Old-fashioned war in Burma
QUARTERED SAFE OUT HERE by George Macdonald Fraser
Harvill, fI6, pp.225
By and large, this is an account of what happened during 1945 to a 20-year-old foot-soldier as the 17th Division fought its way south towards Rangoon. The forested mountain battles which shattered the repu- tation of invincibility of Japanese arms lay behind the 14th Army. The enemy was retreating across Burma's Dry Belt, halting to fight around Pyawbwe and Meiktila and, finally, 300 miles further south at Penwegon and Pegu. And this is the back- ground of the book's action.
There are glimpses, but no more than glimpses, of a grand strategy. Its incidents rate little more than a couple of lines in the vast catalogue of World War II. For the author's section (usually six or seven men and a corporal) it was a succession of patrols, ambushes, road-blocks, savage fighting and tedium. Half the time (or so it seemed to me) the men only imperfectly understood what was going on around them. They just slogged on.
Once, briefly, they see General Slim. Occasionally aircraft drop supplies or, to their astonishment, appear to blast a wood. One minute there, the next gone. And the brigade, platoon, section, takes over when their visitors leave off. They are reassured that the Forgotten Army is not forgotten.
'They treated us like royalty. It was awful.' Someone somewhere knows Private Fraser and his companions are there. They are part of a plan.
Although all this happened almost 50 years ago, I can assure the author that he succeeds in what I trust was his main objec- tive: I felt for Private/Lance-Corporal Fraser and his mates. If this was a sermon, the next hymn would be Oh happy Band of Pilgrims, If onward ye would tread . . .
Perhaps, here, I ought to declare a rele- vant interest. In 1943 on Lagos docks I saw bewildered Nigerian infantry gingerly climbing a transport's gangway. 'They're off to Burma,' someone told me. And I recall wondering, Why? Burma! And how will it be when they get there? (Now I know.) And then again, a wartime friend on sup- ply flights from India told me, 'I felt like the grocer's delivery-lad on a half-day trip to the War. As we turned back to base I wondered if the poor sods envied us.' (They did.) This was an old-fashioned war. Encoun- ters were brief, savage, hand-to-hand. Dur- ing one typical engagement or murderous confusion of rifle and bayonet fighting amongst trees at 'the battle in the temple wood', the author is hopefully keeping his head well down in the dust. A sergeant yells, 'On yer feet!'. And George Macdonald Fraser more or less celebrates his 20th birthday by standing up, gazing around him and thinks (if I may transpose): `This is it, then. It's what you read about in books or see on the films. And, by God, it's happening to me. To me!'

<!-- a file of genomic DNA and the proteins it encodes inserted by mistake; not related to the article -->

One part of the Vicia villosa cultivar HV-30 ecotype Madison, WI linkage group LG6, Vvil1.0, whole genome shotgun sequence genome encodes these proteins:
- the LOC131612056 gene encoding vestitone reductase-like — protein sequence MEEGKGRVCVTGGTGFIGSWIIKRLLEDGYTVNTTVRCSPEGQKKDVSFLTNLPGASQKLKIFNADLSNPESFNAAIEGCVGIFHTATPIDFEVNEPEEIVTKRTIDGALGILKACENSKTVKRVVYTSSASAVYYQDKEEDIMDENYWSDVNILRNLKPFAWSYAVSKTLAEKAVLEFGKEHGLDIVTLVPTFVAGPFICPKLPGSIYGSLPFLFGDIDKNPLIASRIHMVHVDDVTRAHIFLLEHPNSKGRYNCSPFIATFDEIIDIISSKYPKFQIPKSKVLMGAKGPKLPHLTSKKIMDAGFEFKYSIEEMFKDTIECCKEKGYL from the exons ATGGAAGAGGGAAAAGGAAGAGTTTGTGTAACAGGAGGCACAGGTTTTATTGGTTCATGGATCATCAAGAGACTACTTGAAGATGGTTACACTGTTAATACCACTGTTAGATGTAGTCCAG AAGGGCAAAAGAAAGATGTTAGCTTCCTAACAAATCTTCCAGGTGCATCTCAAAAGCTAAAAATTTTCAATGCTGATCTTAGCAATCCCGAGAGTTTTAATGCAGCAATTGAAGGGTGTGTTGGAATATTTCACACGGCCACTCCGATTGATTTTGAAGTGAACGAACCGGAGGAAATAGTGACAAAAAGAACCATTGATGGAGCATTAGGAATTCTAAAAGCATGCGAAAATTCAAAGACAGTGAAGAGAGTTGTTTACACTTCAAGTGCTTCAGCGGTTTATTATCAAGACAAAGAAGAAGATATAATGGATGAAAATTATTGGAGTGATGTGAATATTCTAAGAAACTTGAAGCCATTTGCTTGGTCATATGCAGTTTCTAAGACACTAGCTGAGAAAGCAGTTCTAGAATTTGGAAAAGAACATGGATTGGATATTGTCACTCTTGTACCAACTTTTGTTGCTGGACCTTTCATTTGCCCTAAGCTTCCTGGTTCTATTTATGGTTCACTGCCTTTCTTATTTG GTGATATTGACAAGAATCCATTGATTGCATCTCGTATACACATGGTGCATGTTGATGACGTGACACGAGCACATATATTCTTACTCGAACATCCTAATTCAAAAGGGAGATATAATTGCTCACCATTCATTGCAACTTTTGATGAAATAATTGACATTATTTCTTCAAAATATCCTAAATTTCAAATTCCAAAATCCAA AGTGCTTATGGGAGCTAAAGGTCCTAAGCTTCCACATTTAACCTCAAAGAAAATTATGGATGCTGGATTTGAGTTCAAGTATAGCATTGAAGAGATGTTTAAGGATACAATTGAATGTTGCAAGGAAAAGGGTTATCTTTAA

Dates are only sparingly recorded. After 50 years, a few weeks here or there can't seem all that important. He may even have forgotten. Yet, in all else, old Mr Fraser's recollection of young Mr Fraser's conversa- tional encounters is so remarkable that, at times, it beggars belief. His record of a mate's (Grandarse) Cumbrian outburst, for instance, Ye w'at? Aw, shit, aye. .. Hand on noo. 'ey Wattie, w'at day is't? Thoorsdeh awreddy? Girraway! Aye, wee!, let's sec. . . Tock! 'ey, thoo on stag, Ah'm sayin' Tock! Are ye theer?
Likely readers should not be discouraged: footnotes abound. In fact, very occasionally, the author moves into unexplored typography beyond asterisks and into * and § .
And it must be reported that Mr Fraser is so taken by a belief that exact transcrip- tion establishes vertsimiltude that, now and then, one comes across entire pages of Cumberland dialect in italics, like stray prompt-sheets for play-actors. I suppose he is right. But how I envy this gift of recall. I too was fascinated by similar wartime utter- ance but, distrustful of memory, learnt to write either in darkness or blind beneath bed-sheets, feeling for the edge of the pad with my little finger. But here he is, perhaps in his early sev- enties, looking back at a young man scarce- ly out of school, growing up fast far from home, utterly out of context and hardly daring to believe in survival. And, doubtlessly, as he wrote this admirably engrossing account of a few memorable months, wonderingly asking himself, 'Great heaven! Was this me?'
J.L. Carr's eighth novel, Harpole and Foxberrow, will be published next month.